Just one more caution. When you compare a System.Version object with a Revision value to $PSVersionTable.PSVersion that might contain a SemanticVersion object, be sure to place the Version object on the left of the comparison operator and the SemanticVersion on its right. (PowerShell always converts the second object to the type of the first object.)

If you place the SemanticVersion object on the left, the parsing fails in 6.0.0-alpha because PowerShell cannot convert a Version object with a Revision value to a SemanticVersion object.

#SemanticVersion first fails
$MinimumVersion = '5.1.14393.999'
if ($PSVersionTable.PSVersion -lt $MinimumVersion)
{ throw "This script requires PowerShell $MinimumVersion. Running PowerShell $($PSVersionTable.PSVersion)" }

image017

 

Placing the Version object on the left eliminates the problem.

# Place Version First!
$MinimumVersion = '5.1.14393.999'
if ($MinimumVersion -gt $PSVersionTable.PSVersion)
{ throw "This script requires PowerShell $MinimumVersion. Running PowerShell $($PSVersionTable.PSVersion)" }

Why isn't SemanticVersion changing?

This is all very interesting, but if you've been following the open-source versions from 6.0.0.7 to the current 6.0.0.11, you'll notice that the SemanticVersion has not changed at all. It's still 6.0.0-alpha.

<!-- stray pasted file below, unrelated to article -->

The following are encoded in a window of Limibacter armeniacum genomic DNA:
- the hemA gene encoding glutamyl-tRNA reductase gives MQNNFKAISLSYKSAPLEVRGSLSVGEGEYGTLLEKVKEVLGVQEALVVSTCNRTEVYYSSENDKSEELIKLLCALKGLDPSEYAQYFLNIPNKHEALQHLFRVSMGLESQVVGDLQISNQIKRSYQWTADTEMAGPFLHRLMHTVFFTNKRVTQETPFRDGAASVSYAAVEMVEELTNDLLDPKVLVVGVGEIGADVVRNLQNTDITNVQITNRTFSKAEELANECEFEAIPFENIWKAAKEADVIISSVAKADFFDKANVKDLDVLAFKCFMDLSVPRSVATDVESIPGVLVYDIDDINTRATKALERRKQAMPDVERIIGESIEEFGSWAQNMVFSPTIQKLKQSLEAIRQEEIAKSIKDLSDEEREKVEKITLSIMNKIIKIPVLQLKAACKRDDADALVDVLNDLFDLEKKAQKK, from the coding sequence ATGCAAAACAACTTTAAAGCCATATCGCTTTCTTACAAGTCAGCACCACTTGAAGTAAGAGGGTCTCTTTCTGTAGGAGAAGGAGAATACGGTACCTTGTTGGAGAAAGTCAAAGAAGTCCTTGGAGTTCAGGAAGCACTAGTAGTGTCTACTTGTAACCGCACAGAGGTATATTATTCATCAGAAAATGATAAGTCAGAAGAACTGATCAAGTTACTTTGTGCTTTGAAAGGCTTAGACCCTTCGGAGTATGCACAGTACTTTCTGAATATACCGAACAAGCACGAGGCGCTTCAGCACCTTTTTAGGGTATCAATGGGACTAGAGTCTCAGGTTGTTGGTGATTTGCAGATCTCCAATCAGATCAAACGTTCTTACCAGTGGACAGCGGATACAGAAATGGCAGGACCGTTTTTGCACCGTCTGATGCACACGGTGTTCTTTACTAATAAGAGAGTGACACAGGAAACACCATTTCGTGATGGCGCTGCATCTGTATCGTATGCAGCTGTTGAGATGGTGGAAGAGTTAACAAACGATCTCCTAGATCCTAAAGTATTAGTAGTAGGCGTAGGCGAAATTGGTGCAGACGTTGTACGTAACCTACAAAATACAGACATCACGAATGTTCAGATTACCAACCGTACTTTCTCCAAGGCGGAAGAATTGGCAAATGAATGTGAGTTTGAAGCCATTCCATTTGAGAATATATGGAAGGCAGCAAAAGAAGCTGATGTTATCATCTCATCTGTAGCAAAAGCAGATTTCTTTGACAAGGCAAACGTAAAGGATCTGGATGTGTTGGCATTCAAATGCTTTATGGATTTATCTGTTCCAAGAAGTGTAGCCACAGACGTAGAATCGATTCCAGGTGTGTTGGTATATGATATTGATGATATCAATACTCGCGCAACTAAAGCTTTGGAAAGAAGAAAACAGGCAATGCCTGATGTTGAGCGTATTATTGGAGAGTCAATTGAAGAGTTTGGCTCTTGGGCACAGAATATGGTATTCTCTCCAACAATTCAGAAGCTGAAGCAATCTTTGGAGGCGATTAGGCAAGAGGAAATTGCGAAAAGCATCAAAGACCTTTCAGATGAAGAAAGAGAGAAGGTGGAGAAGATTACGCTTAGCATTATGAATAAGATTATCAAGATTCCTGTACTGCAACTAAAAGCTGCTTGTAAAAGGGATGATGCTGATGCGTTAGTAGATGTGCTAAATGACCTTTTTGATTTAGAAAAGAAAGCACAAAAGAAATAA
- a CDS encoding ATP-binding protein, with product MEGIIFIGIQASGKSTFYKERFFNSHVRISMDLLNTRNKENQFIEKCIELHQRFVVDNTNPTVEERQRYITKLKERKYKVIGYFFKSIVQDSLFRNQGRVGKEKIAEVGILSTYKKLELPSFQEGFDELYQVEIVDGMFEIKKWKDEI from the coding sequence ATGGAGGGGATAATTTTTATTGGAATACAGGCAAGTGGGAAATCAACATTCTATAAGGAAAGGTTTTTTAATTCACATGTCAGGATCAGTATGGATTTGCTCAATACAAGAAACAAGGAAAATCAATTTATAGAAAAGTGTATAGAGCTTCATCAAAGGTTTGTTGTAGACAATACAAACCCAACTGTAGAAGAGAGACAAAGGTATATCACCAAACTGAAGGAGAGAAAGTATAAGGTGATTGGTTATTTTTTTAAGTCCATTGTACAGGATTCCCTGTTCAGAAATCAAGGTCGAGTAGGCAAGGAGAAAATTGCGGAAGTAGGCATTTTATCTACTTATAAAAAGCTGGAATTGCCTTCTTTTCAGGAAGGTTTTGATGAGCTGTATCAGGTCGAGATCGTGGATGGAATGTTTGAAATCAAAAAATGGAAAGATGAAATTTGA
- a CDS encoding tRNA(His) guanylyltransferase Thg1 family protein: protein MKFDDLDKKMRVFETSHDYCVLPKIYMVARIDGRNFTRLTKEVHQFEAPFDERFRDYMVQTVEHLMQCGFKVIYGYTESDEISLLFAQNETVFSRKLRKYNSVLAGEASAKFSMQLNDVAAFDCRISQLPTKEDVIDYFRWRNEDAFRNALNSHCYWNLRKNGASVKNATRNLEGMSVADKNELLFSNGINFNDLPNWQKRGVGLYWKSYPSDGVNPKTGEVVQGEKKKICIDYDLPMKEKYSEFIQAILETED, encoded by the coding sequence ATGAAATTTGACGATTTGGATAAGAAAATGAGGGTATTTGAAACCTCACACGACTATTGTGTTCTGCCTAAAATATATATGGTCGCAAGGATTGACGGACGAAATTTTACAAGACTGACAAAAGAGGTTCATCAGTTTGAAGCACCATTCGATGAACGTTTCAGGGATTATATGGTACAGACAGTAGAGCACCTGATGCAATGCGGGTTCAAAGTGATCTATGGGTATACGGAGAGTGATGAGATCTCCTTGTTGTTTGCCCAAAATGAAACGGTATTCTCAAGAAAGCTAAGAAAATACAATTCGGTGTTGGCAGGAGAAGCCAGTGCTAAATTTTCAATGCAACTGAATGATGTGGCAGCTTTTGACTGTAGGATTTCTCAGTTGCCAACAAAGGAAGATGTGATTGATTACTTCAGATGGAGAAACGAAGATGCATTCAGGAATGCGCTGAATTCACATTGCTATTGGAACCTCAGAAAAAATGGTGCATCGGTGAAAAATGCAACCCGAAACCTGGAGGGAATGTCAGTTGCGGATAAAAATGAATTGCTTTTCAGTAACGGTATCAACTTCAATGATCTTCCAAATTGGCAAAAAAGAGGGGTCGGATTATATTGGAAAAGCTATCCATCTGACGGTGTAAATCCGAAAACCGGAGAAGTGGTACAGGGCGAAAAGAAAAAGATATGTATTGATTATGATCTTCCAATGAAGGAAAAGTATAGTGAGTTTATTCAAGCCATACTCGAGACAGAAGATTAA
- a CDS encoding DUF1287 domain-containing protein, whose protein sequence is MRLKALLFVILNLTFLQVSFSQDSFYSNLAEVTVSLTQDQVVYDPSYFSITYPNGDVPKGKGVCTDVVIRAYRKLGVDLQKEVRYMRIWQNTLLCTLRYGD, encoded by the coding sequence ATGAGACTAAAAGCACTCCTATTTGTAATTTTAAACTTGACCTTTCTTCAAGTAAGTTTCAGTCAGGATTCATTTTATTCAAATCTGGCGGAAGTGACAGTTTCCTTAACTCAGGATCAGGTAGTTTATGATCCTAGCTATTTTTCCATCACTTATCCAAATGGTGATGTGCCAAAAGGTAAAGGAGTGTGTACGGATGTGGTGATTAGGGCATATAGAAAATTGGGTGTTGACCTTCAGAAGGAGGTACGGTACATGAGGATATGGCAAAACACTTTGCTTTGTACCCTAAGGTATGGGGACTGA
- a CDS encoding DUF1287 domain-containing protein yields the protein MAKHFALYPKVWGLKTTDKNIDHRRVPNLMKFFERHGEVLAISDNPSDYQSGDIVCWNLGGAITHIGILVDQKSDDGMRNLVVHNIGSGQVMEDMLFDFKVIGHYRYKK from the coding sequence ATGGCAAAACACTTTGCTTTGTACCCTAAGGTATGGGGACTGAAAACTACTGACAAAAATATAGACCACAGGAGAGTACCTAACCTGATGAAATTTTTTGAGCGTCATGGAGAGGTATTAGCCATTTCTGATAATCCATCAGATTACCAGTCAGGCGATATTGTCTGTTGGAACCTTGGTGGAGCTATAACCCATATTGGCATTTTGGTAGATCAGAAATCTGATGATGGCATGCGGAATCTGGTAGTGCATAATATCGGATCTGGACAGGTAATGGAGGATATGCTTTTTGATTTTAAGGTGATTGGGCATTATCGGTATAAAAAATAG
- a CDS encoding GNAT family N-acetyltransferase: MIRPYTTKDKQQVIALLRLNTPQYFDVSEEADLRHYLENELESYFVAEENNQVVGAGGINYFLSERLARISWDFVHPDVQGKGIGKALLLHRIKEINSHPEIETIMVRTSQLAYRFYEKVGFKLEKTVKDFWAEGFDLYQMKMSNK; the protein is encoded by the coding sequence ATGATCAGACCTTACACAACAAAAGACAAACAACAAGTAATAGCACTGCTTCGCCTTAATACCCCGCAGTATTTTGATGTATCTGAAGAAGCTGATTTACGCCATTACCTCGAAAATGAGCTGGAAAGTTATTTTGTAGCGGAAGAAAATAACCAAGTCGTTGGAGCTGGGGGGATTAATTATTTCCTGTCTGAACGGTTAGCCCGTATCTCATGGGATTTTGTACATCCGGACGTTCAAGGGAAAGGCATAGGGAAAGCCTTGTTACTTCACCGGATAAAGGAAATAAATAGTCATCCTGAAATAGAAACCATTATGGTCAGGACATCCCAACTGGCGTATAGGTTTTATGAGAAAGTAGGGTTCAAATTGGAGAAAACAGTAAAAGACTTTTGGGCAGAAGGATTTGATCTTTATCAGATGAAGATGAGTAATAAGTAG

image019

 

The PSVersionTable property that changes between open-source releases is the GitCommitID property, which is just a string. Because the SemanticVersion class isn't yet documented, we don't exactly know, but we probably can guess its use.

image020

 

But, after going to the trouble to switch, oh-so-wisely, from a System.Version object to a SemanticVersion object, why aren't they incrementing it at all?

I had a few minutes to chat with PowerShell team members Kenneth Hansen, Hemant Mahawar, and Jason Shirk about this issue at PowerShell Conference Asia (@PSConfAsia). They explained that they don't have the details of how to use the object completely worked out yet. We're likely to see it implemented, and correctly, in the future, but probably not in the Alpha timeframe.

In the meantime, be aware of the differences, and check that SemanticVersion object.

  June Blender is a technology evangelist at SAPIEN Technologies, Inc. and a Microsoft Cloud and Datacenter MVP. You can reach her at This email address is being protected from spambots. You need JavaScript enabled to view it. or follow her on Twitter at @juneb_get_help.